Earlier in September an unidentified Trump administration official set off a White House firestorm by claiming in a New York Times opinion piece to be part of a secret “resistance” force out to undermine parts of President Donald Trump’s agenda.
The article triggered cries of “treason” from Trump and a demand that the powers of the federal government be brought to bear to root out the disloyal officials.
And then … not much happened.
The investigation, which existed more in name than practice, stalled. A move to clean house never occurred. The author’s identity is still a mystery.
Still, publication of the piece, along with a new Bob Woodward book painting a picture of a president whose impulses were being thwarted by his own staff, has had some lasting aftershocks.
The president, besieged by leaks, has made the Oval Office a fortress of suspicion as the number of West Wing personnel he trusts shrinks.
That’s according to four White House officials and Republicans close to the White House who were not authorised to speak publicly about private conversations.
The publication of the op-ed rocked Washington. The author, described only as a senior administration official, wrote that “Many Trump appointees have vowed to do what we can to preserve our democratic institutions while thwarting Mr. Trump’s more misguided impulses until he is out of office.”
Trump was incensed about the op-ed, calling around to confidants to vent about the author, solicit guesses as to his or her identity, seethe that it appeared in the newspaper he loves to hate, and complain that a “deep state” within the administration was conspiring against him.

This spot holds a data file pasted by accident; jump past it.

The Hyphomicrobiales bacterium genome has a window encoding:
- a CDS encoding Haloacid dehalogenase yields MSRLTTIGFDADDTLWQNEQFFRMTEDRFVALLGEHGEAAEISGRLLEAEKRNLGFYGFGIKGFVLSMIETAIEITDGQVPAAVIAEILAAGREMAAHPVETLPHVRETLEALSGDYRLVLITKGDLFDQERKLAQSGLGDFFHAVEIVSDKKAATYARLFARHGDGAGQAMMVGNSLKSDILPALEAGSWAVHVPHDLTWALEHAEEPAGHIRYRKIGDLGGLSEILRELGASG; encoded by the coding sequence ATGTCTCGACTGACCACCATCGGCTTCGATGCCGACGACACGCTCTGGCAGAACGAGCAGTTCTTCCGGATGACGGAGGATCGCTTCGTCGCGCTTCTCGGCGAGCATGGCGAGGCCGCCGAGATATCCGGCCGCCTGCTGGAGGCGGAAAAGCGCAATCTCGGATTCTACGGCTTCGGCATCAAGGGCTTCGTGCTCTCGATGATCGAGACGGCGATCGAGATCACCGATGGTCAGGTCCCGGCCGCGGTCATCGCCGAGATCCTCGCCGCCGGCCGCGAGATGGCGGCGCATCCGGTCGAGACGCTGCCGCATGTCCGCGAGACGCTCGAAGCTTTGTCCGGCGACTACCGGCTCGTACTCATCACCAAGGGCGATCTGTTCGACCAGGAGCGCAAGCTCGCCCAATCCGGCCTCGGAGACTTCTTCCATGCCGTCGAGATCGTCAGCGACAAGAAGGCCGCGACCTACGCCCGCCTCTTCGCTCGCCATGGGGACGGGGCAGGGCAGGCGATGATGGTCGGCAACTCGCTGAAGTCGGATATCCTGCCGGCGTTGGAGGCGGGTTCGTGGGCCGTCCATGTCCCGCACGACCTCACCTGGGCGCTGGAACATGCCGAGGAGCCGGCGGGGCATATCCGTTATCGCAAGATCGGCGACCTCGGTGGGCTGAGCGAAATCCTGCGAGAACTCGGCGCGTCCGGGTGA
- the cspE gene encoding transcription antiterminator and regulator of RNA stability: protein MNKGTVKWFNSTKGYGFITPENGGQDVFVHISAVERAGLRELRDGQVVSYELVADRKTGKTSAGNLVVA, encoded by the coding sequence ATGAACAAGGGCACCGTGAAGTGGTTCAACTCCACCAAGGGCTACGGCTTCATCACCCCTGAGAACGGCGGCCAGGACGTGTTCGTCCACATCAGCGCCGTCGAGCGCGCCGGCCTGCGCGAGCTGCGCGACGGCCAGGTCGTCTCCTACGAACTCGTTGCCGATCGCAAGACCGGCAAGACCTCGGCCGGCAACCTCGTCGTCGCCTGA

The guessing game seeped into the White House, as current and former staffers traded calls and texts trying to figure out who could have written the piece, some even asking reporters for clues.
A furious Trump ordered aides to unmask the writer, cited “national security” concerns to justify a possible Justice Department investigation and issued an extraordinary demand that the newspaper reveal the author.
It was never expected that the Justice Department would move to open an investigation.
Many administration officials recognised that there was a long list of officials who plausibly could have been the author.
The West Wing and, for the most part, Trump himself moved on, focusing on the upcoming midterm elections and the push to get Kavanaugh on the bench.
But Trump has confided to allies that he still is frustrated by frequent leaks and feels that there are few aides he can fully trust beyond a network of outside advisers Trump has known for decades, daughter Ivanka Trump and her husband, Jared Kushner, both senior advisers.